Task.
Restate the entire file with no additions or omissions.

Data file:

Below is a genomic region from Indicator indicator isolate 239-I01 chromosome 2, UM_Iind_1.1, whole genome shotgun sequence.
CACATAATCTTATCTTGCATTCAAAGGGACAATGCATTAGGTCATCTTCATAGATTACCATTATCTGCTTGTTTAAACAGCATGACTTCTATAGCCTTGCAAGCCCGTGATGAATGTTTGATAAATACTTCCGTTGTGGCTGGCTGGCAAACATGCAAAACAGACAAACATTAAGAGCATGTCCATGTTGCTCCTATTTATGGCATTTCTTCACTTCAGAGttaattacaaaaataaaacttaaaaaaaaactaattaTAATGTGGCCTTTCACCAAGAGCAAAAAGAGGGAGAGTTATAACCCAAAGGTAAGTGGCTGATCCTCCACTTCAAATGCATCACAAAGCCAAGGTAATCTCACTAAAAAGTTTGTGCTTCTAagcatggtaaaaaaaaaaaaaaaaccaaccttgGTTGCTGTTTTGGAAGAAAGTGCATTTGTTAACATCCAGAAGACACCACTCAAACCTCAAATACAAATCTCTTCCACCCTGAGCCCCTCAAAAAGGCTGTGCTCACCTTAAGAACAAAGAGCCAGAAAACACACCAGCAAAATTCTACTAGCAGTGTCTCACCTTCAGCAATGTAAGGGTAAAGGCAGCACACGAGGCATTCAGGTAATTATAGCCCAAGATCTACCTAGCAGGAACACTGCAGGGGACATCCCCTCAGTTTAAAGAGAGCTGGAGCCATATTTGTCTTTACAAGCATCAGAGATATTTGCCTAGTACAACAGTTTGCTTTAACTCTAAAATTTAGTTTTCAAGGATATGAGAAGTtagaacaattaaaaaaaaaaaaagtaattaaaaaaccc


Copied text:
Below is a genomic region from Indicator indicator isolate 239-I01 chromosome 2, UM_Iind_1.1, whole genome shotgun sequence.
CACATAATCTTATCTTGCATTCAAAGGGACAATGCATTAGGTCATCTTCATAGATTACCATTATCTGCTTGTTTAAACAGCATGACTTCTATAGCCTTGCAAGCCCGTGATGAATGTTTGATAAATACTTCCGTTGTGGCTGGCTGGCAAACATGCAAAACAGACAAACATTAAGAGCATGTCCATGTTGCTCCTATTTATGGCATTTCTTCACTTCAGAGttaattacaaaaataaaacttaaaaaaaaactaattaTAATGTGGCCTTTCACCAAGAGCAAAAAGAGGGAGAGTTATAACCCAAAGGTAAGTGGCTGATCCTCCACTTCAAATGCATCACAAAGCCAAGGTAATCTCACTAAAAAGTTTGTGCTTCTAagcatggtaaaaaaaaaaaaaaaaccaaccttgGTTGCTGTTTTGGAAGAAAGTGCATTTGTTAACATCCAGAAGACACCACTCAAACCTCAAATACAAATCTCTTCCACCCTGAGCCCCTCAAAAAGGCTGTGCTCACCTTAAGAACAAAGAGCCAGAAAACACACCAGCAAAATTCTACTAGCAGTGTCTCACCTTCAGCAATGTAAGGGTAAAGGCAGCACACGAGGCATTCAGGTAATTATAGCCCAAGATCTACCTAGCAGGAACACTGCAGGGGACATCCCCTCAGTTTAAAGAGAGCTGGAGCCATATTTGTCTTTACAAGCATCAGAGATATTTGCCTAGTACAACAGTTTGCTTTAACTCTAAAATTTAGTTTTCAAGGATATGAGAAGTtagaacaattaaaaaaaaaaaaagtaattaaaaaaccc